New York Times Reporter Finds Airing Of ‘Politically Charged’ National Anthem ‘Dividing’

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A New York Times reporter said Wednesday that there could be a problem with television stations rebooting the traditional airing of the national anthem at the end of the broadcasting day.

Culture reporter Julia Jacob wrote that the “politically charged” song might be fine for some viewers but for other Americans “The Star Spangled Banner” can “be a dividing line.”

Herbert Hoover signed a bill to make The Star-Spangled Banner the national anthem 88 years ago. SHUTTERSTOCK/ sirtravelalot

Herbert Hoover signed a bill to make The Star-Spangled Banner the national anthem 88 years ago. SHUTTERSTOCK/ sirtravelalot

Jacob suggested airing the anthem was a tiresome relic of a bygone age because “one of popular culture’s generational divides” is whether people can remember when playing the anthem at the end of the day was a mainstay on American television. But these days, there is no dead air on television. (RELATED: The National Anthem Is A Dastardly ‘Neo-Confederate Symbol,’ Salon Declares)

“Now, the early morning hours are filled with rebroadcasts and infomercials, eliminating any practical reason for a formal sign off,” the Times reporter wrote.

But that hasn’t stopped many networks from playing the anthem again though Jacob worries that some viewers “might hear political overtones” because of it.

The trend all started with Gray Television Gray, which Jacob records has 145 stations that focus on small town and middle America, where a little bit of late-night patriotism would certainly be embraced. Then CBS and Nexstar Media Group followed suit and the anthem playing spread to metropolitan centers like New York City and Los Angeles, according to the NYT.

“The decision to revive the anthem tradition comes at a time when overt allegiance to ‘The Star-Spangled Banner’ has become one of the lines that separate blue and red America,” Jocob asserted.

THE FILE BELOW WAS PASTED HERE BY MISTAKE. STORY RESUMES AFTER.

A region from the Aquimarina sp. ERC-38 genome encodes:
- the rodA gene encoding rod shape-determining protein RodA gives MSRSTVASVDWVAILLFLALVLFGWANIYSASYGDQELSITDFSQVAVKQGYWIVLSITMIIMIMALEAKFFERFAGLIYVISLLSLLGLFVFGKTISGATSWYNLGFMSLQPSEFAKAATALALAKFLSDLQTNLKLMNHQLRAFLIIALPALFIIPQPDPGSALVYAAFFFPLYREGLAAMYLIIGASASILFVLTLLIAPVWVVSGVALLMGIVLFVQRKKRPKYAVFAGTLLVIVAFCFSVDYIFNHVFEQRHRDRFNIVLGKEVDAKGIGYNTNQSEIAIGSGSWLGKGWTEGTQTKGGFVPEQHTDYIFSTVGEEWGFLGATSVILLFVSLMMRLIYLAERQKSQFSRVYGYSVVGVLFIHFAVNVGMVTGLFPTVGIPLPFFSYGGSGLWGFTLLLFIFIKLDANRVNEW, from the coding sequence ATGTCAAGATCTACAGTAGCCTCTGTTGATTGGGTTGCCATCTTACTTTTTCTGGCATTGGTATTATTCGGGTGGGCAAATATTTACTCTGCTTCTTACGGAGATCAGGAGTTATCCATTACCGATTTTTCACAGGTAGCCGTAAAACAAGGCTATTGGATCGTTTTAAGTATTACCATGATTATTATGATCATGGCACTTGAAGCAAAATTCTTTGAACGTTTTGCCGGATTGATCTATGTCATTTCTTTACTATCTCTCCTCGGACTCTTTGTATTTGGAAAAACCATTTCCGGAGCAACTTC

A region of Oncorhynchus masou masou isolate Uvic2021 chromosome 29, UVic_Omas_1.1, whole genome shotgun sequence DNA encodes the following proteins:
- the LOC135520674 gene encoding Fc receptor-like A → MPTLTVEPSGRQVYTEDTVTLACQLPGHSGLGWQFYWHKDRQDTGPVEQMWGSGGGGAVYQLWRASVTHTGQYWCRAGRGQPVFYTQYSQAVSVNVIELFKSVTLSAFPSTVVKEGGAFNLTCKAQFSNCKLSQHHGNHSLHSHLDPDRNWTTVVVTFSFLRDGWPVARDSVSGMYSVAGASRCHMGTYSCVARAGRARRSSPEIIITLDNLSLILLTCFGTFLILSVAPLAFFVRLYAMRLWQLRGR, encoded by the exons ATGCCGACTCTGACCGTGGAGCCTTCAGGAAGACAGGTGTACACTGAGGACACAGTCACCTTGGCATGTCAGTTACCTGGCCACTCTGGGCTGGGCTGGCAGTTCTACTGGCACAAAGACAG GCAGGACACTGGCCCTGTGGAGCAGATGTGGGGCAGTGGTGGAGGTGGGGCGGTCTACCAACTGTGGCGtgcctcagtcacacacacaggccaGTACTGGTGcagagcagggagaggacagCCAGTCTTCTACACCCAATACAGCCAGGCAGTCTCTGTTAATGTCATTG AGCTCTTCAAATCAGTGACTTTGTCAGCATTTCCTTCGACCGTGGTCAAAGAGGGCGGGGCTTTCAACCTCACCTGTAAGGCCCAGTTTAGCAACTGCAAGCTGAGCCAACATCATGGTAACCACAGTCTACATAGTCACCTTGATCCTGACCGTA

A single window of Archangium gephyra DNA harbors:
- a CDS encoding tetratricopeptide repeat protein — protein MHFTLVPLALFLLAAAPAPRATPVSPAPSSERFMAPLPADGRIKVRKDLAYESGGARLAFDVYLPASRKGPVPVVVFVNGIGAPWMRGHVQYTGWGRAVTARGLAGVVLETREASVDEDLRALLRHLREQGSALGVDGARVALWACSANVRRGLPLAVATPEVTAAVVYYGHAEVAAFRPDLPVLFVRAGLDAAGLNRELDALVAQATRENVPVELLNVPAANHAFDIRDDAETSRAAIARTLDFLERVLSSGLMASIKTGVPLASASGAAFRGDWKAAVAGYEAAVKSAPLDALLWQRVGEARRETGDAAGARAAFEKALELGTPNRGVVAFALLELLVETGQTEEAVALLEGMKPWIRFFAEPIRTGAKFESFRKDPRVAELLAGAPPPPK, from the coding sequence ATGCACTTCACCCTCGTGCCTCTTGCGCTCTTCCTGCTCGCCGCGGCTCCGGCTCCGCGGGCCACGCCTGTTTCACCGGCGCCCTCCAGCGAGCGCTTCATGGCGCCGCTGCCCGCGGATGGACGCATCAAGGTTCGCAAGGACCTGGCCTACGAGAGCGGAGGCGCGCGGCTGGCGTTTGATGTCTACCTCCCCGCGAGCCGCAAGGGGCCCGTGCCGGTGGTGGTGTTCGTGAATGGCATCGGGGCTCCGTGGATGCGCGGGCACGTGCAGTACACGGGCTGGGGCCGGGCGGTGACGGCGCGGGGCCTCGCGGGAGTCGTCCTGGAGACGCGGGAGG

Television networks who choose to play the anthem say it is unrelated to the proliferation of kneeling that occurs during sporting events when the songs is played, The Times reporter noted. However, Jacob reiterated that the many might see the “politically charged song” has become a “loyalty test.”(RELATED: Ted Cruz Fires Back In Defense Of National Anthem With New Ad)

MIAMI GARDENS, FL - NOVEMBER 06: Michael Thomas #31 of the Miami Dolphins and Kenny Stills #10 of the Miami Dolphins take a knee during the national anthem prior to the game against the New York Jets at the Hard Rock Stadium on November 6, 2016 in Miami Gardens, Florida. (Photo by Chris Trotman/Getty Images)

MIAMI GARDENS, FL – NOVEMBER 06: Michael Thomas #31 of the Miami Dolphins and Kenny Stills #10 of the Miami Dolphins take a knee during the national anthem prior to the game against the New York Jets at the Hard Rock Stadium on November 6, 2016 in Miami Gardens, Florida. (Photo by Chris Trotman/Getty Images)

Near the end of her story, Jacob writes that the response to the anthem playing, according to president of Nexstar Broadcasting,  has been “overwhelmingly positive.”

According to writer and political commentator Tim Young, Jacob’s piece is a revelation of how The Times views America in 2019.

“Should it shock anyone at this point that the New York Times is trying to get people to be outraged at the airing of the national anthem? Their piece is written as if viewers should be skeptical of every element of the song and accompanying video,” Young told Fox News. “They don’t like America and its anthem and they want you to dislike it as well.”

The anthem is not the only symbol of America that has been attacked as being too political by some on the left. The American flag and the Pledge of Allegiance have also been cited as being offensive. In Minnesota this year, locals crowded the chambers of a city council that had banned the pledge and began shouting “U.S.A!” to demonstrate their disgust with the decision.

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